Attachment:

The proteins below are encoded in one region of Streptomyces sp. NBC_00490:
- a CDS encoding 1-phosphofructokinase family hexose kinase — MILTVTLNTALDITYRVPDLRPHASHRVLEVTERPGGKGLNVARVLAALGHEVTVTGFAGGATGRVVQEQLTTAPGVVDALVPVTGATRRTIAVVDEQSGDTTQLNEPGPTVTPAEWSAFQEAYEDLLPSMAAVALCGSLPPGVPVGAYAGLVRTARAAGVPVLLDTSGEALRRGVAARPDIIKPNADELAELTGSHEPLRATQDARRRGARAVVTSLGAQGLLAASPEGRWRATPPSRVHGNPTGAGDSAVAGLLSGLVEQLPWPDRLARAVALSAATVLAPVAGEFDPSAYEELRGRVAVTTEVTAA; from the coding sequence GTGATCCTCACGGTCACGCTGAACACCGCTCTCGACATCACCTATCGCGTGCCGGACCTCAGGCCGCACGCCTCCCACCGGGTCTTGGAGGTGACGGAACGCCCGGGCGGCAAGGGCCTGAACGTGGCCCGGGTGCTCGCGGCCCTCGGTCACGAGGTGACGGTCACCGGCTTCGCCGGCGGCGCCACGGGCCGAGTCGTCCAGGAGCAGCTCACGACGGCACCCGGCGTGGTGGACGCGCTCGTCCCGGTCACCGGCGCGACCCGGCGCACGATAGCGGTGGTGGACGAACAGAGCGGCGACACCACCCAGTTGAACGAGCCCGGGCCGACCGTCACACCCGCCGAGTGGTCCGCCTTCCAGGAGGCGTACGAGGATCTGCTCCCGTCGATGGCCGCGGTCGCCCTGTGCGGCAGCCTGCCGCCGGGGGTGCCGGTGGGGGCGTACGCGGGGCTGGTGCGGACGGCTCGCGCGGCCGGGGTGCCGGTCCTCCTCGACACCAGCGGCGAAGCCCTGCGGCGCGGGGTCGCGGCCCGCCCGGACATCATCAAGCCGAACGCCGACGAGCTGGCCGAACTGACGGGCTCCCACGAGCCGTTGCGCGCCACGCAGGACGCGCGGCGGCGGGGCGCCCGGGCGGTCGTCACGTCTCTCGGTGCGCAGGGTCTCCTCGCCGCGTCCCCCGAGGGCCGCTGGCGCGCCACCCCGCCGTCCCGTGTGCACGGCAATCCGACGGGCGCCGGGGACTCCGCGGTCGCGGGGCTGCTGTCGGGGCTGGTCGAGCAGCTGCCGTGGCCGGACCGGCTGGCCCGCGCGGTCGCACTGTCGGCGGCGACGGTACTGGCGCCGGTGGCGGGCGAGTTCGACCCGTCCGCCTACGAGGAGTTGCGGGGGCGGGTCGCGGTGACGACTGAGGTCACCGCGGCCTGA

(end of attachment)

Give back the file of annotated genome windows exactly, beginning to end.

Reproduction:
The proteins below are encoded in one region of Streptomyces sp. NBC_00490:
- a CDS encoding 1-phosphofructokinase family hexose kinase — MILTVTLNTALDITYRVPDLRPHASHRVLEVTERPGGKGLNVARVLAALGHEVTVTGFAGGATGRVVQEQLTTAPGVVDALVPVTGATRRTIAVVDEQSGDTTQLNEPGPTVTPAEWSAFQEAYEDLLPSMAAVALCGSLPPGVPVGAYAGLVRTARAAGVPVLLDTSGEALRRGVAARPDIIKPNADELAELTGSHEPLRATQDARRRGARAVVTSLGAQGLLAASPEGRWRATPPSRVHGNPTGAGDSAVAGLLSGLVEQLPWPDRLARAVALSAATVLAPVAGEFDPSAYEELRGRVAVTTEVTAA; from the coding sequence GTGATCCTCACGGTCACGCTGAACACCGCTCTCGACATCACCTATCGCGTGCCGGACCTCAGGCCGCACGCCTCCCACCGGGTCTTGGAGGTGACGGAACGCCCGGGCGGCAAGGGCCTGAACGTGGCCCGGGTGCTCGCGGCCCTCGGTCACGAGGTGACGGTCACCGGCTTCGCCGGCGGCGCCACGGGCCGAGTCGTCCAGGAGCAGCTCACGACGGCACCCGGCGTGGTGGACGCGCTCGTCCCGGTCACCGGCGCGACCCGGCGCACGATAGCGGTGGTGGACGAACAGAGCGGCGACACCACCCAGTTGAACGAGCCCGGGCCGACCGTCACACCCGCCGAGTGGTCCGCCTTCCAGGAGGCGTACGAGGATCTGCTCCCGTCGATGGCCGCGGTCGCCCTGTGCGGCAGCCTGCCGCCGGGGGTGCCGGTGGGGGCGTACGCGGGGCTGGTGCGGACGGCTCGCGCGGCCGGGGTGCCGGTCCTCCTCGACACCAGCGGCGAAGCCCTGCGGCGCGGGGTCGCGGCCCGCCCGGACATCATCAAGCCGAACGCCGACGAGCTGGCCGAACTGACGGGCTCCCACGAGCCGTTGCGCGCCACGCAGGACGCGCGGCGGCGGGGCGCCCGGGCGGTCGTCACGTCTCTCGGTGCGCAGGGTCTCCTCGCCGCGTCCCCCGAGGGCCGCTGGCGCGCCACCCCGCCGTCCCGTGTGCACGGCAATCCGACGGGCGCCGGGGACTCCGCGGTCGCGGGGCTGCTGTCGGGGCTGGTCGAGCAGCTGCCGTGGCCGGACCGGCTGGCCCGCGCGGTCGCACTGTCGGCGGCGACGGTACTGGCGCCGGTGGCGGGCGAGTTCGACCCGTCCGCCTACGAGGAGTTGCGGGGGCGGGTCGCGGTGACGACTGAGGTCACCGCGGCCTGA